25 Visualizations - One Data Set

A recent project by designer Nathan Yau demonstrates the importance of addressing the questions that a visualization answers about a certain data set. He took data from the World Health Organization about changes in life expectancy by gender and country from 2000 to 2015, and made 25 different visualizations based on this one data set. It was interesting to see how each visualization emphasized such aspects of the data set, and taught me how important it is to be intentional about the questions I want to answer with my own visualizations. 

Below are two visualizations that I believed were very successful in communicating the information that was intended.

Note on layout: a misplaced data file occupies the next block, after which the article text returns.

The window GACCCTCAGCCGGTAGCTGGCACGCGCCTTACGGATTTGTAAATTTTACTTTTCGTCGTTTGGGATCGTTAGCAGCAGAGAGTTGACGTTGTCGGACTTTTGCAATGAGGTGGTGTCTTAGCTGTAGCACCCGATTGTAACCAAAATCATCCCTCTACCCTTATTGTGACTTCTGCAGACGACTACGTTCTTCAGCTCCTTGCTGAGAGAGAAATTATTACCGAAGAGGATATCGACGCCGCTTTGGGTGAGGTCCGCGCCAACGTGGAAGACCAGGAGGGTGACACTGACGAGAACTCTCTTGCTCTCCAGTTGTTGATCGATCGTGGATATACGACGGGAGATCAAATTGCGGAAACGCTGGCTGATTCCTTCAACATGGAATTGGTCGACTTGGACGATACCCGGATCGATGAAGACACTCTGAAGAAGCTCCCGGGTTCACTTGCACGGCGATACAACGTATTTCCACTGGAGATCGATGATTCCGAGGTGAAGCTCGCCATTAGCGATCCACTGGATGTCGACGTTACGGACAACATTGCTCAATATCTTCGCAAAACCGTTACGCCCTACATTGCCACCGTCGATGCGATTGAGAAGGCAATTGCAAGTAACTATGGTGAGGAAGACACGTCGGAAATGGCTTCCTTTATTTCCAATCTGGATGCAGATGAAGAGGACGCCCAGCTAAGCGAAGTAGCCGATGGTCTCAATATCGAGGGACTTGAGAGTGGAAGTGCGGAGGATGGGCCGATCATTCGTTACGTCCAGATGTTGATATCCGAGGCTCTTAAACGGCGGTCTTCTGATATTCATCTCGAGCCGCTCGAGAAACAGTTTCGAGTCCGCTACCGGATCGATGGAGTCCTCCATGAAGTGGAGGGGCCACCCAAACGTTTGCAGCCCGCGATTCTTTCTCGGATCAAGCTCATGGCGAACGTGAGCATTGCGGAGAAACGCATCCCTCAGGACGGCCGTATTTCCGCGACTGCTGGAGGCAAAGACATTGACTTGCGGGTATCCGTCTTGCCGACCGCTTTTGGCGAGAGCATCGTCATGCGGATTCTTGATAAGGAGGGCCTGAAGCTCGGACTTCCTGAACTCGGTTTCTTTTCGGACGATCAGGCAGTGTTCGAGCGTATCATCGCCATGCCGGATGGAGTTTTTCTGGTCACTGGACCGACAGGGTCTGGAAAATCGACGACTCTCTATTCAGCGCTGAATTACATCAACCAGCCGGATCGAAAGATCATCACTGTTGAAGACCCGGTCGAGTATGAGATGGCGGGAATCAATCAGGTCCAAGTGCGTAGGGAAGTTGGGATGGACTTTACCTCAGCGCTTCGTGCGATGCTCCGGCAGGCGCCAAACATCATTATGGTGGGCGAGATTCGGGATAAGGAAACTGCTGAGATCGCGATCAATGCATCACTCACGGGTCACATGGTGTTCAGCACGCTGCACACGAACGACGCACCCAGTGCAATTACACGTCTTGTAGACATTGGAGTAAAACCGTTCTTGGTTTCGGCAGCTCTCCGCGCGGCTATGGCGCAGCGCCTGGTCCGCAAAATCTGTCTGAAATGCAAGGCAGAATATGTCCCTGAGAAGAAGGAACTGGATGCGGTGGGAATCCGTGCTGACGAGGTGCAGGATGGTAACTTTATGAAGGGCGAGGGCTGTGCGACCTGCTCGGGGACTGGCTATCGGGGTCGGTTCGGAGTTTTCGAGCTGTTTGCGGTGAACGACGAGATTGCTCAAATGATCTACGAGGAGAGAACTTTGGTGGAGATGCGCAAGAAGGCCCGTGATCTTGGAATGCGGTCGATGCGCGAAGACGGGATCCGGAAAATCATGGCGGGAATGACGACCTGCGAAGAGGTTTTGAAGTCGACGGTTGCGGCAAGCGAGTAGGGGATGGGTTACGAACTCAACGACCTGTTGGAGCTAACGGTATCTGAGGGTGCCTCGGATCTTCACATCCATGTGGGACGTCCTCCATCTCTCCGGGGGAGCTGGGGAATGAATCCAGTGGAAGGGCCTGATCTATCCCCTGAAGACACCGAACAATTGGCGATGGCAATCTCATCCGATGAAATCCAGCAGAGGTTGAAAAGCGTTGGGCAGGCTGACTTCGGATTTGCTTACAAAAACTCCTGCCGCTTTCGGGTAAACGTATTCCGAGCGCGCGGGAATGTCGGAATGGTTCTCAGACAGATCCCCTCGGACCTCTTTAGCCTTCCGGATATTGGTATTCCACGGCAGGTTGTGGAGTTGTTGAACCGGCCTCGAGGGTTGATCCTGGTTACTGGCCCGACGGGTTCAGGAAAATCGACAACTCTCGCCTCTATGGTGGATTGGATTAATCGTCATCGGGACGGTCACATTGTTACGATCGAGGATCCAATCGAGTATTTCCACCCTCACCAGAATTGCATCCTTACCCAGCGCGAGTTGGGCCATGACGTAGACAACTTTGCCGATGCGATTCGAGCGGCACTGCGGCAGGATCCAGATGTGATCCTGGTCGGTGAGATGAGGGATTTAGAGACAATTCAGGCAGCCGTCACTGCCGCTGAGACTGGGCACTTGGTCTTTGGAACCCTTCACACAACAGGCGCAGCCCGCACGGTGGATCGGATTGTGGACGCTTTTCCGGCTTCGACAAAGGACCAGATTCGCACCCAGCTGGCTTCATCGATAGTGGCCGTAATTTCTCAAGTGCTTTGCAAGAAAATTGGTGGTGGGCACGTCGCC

This visualization immediately communicates the differences between the countries with the highest life expectancies (those that are above average) and the countries with the lower life expectancies (those that are below average).

This visualization immediately communicates the differences between the countries with the highest life expectancies (those that are above average) and the countries with the lower life expectancies (those that are below average).

 This visualization illustrates the dramatic change in life expectancy for one country in particular (Haiti) and would be appropriate only to communicate that drastic change for that specific country.

This visualization illustrates the dramatic change in life expectancy for one country in particular (Haiti) and would be appropriate only to communicate that drastic change for that specific country.

Click here to see the complete set of visualizations. 

Click here to read the article from WIRED (I highly recommend, it has some great insight from Yau about intentional datavis).